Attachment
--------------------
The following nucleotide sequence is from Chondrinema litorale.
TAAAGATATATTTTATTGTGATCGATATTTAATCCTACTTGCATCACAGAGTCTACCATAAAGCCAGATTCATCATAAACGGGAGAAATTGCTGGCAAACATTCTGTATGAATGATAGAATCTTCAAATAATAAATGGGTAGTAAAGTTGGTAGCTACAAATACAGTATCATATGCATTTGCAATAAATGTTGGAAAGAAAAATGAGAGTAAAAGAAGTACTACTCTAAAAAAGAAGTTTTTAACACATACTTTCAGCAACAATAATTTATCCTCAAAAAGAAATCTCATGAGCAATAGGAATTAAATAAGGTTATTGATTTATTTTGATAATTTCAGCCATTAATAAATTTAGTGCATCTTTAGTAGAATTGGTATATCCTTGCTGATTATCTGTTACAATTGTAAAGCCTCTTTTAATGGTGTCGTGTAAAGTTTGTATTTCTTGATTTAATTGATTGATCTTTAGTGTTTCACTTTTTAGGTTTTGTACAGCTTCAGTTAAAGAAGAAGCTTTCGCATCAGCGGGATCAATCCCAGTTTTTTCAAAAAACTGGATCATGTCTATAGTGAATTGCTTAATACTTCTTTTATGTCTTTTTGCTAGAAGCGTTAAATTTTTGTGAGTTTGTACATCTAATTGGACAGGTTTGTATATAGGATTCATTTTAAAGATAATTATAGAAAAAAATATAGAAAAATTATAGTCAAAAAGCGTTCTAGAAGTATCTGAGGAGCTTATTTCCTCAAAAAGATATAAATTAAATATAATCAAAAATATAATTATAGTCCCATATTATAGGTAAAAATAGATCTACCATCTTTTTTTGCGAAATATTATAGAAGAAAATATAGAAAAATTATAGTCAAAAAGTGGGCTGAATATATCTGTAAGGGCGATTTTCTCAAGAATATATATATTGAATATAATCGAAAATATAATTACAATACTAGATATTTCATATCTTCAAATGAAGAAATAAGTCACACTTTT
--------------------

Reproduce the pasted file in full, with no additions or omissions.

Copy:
The following nucleotide sequence is from Chondrinema litorale.
TAAAGATATATTTTATTGTGATCGATATTTAATCCTACTTGCATCACAGAGTCTACCATAAAGCCAGATTCATCATAAACGGGAGAAATTGCTGGCAAACATTCTGTATGAATGATAGAATCTTCAAATAATAAATGGGTAGTAAAGTTGGTAGCTACAAATACAGTATCATATGCATTTGCAATAAATGTTGGAAAGAAAAATGAGAGTAAAAGAAGTACTACTCTAAAAAAGAAGTTTTTAACACATACTTTCAGCAACAATAATTTATCCTCAAAAAGAAATCTCATGAGCAATAGGAATTAAATAAGGTTATTGATTTATTTTGATAATTTCAGCCATTAATAAATTTAGTGCATCTTTAGTAGAATTGGTATATCCTTGCTGATTATCTGTTACAATTGTAAAGCCTCTTTTAATGGTGTCGTGTAAAGTTTGTATTTCTTGATTTAATTGATTGATCTTTAGTGTTTCACTTTTTAGGTTTTGTACAGCTTCAGTTAAAGAAGAAGCTTTCGCATCAGCGGGATCAATCCCAGTTTTTTCAAAAAACTGGATCATGTCTATAGTGAATTGCTTAATACTTCTTTTATGTCTTTTTGCTAGAAGCGTTAAATTTTTGTGAGTTTGTACATCTAATTGGACAGGTTTGTATATAGGATTCATTTTAAAGATAATTATAGAAAAAAATATAGAAAAATTATAGTCAAAAAGCGTTCTAGAAGTATCTGAGGAGCTTATTTCCTCAAAAAGATATAAATTAAATATAATCAAAAATATAATTATAGTCCCATATTATAGGTAAAAATAGATCTACCATCTTTTTTTGCGAAATATTATAGAAGAAAATATAGAAAAATTATAGTCAAAAAGTGGGCTGAATATATCTGTAAGGGCGATTTTCTCAAGAATATATATATTGAATATAATCGAAAATATAATTACAATACTAGATATTTCATATCTTCAAATGAAGAAATAAGTCACACTTTT